31. 31. West Nile Virus --- Facts, Resources & Information should take care to identify the individuals, organizations, and agencies with a stake in mosquito control decisions. A variety of mechanisms should be used to target appropriate outreach to stakeholders. Special care should also be given to provide decision makers with solid information upon which to base policy. • Use the Best Science and Data It is critical that science drives the assessment of local and state needs, strategies selected, and design and monitoring of mosquito control programs. There are numerous proven methodologies and practices that guide the best mosquito control programs. All programs need to be based on an identified need that is matched with local and state resources and technically sound strategies. Access to epidemiologic capacity to conduct surveillance of mosquito-borne diseases in the human population, and monitor disease and the distribution of relevant animal and insect populations, is critical to begin any mosquito control activity. States and localities must also determine their mosquito control needs. A scientific response to combat nuisance mosquitoes may look very different from a program to combat mosquitoes carrying disease. • Informing the Public Mosquito control programs need the support of an informed public. Many of the successful strategies for control involve individuals, their families, and their neighborhoods. The public also has concerns about the problems related to mosquito populations and about insecticides and spraying. Development of a communications plan that includes public education about preventing the breeding of mosquitoes, personal protection guidance, and the activities and success of the agencies involved is critical to the success of the program. Conclusion Mosquito control is a multi-discipline effort that can and should involve many agencies and organizations at the local, state, and federal level. When programs are started for a specific disease threat, there is often a temptation to abandon control efforts once the threat has passed. As history demonstrates, the mighty mosquito always returns and frequently with a previously unknown and unpredictable disease threat. Public health has a responsibility and an opportunity to be part of a comprehensive and thoughtful approach to continued mosquito control through partnerships and teamwork at all levels of government. More information about state and local mosquito control programs and a copy of Public Health Confronts the Mosquito is available at www.astho.org/?template=mosquito_control.html. The report also contains Planning and Action checklists highlighting the major decision points and recommendations. Source: Public Health Confronts the Mosquito: Developing Sustainable State and Local Mosquito Control Programs. Association of State and Territorial Health Officials. (June 2005). Available at www.astho.org/?template=mosquito_control.html. What You Can Do About Mosquito Control • Find out about your local mosquito control program Contact them for information or questions about their mosquito control practices. West Nile Virus Guide ------------------------------------------------------------------------------------------------------------ ©All Rights Reserved www.WestNileVirusGuide.con Page - 31 -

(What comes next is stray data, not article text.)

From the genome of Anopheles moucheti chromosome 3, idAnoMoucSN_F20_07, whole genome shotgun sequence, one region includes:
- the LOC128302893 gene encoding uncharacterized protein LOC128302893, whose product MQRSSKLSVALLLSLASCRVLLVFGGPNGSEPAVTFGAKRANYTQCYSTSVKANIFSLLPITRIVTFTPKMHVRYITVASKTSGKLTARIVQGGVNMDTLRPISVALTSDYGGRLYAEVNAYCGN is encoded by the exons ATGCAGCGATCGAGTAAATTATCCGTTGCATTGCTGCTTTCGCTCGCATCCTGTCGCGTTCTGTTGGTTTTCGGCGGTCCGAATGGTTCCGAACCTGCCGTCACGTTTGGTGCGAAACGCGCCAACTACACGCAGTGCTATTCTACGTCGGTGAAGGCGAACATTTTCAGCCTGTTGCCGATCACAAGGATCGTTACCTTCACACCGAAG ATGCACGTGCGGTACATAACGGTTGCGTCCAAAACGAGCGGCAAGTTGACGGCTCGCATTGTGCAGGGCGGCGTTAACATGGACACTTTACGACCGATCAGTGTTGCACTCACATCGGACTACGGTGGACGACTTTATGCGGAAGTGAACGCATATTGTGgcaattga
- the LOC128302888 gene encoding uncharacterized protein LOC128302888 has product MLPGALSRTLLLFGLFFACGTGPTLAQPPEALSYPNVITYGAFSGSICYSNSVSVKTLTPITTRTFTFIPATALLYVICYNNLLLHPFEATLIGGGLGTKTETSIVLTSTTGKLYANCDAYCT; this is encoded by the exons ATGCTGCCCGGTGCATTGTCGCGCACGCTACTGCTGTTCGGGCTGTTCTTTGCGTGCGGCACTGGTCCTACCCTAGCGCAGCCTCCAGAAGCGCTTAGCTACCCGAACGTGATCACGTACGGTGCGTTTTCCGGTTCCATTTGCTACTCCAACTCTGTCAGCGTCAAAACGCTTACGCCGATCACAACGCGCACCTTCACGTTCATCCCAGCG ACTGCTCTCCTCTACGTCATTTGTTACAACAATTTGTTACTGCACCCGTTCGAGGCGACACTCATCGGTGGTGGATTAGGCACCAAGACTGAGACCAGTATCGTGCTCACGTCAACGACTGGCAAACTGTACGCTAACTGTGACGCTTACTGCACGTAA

32. 32. West Nile Virus --- Facts, Resources & Information • Support mosquito control activities Report mosquito breeding sites untended pools, discarded tires, drainage ditches with standing water. • If your community doesn't have a mosquito control program Contact your local government officials (blue pages of the phone book) or health department. Information in the Public Health Confront the Mosquito (described above) provides guidance about starting a program. West Nile Virus Guide ------------------------------------------------------------------------------------------------------------ ©All Rights Reserved www.WestNileVirusGuide.con Page - 32 -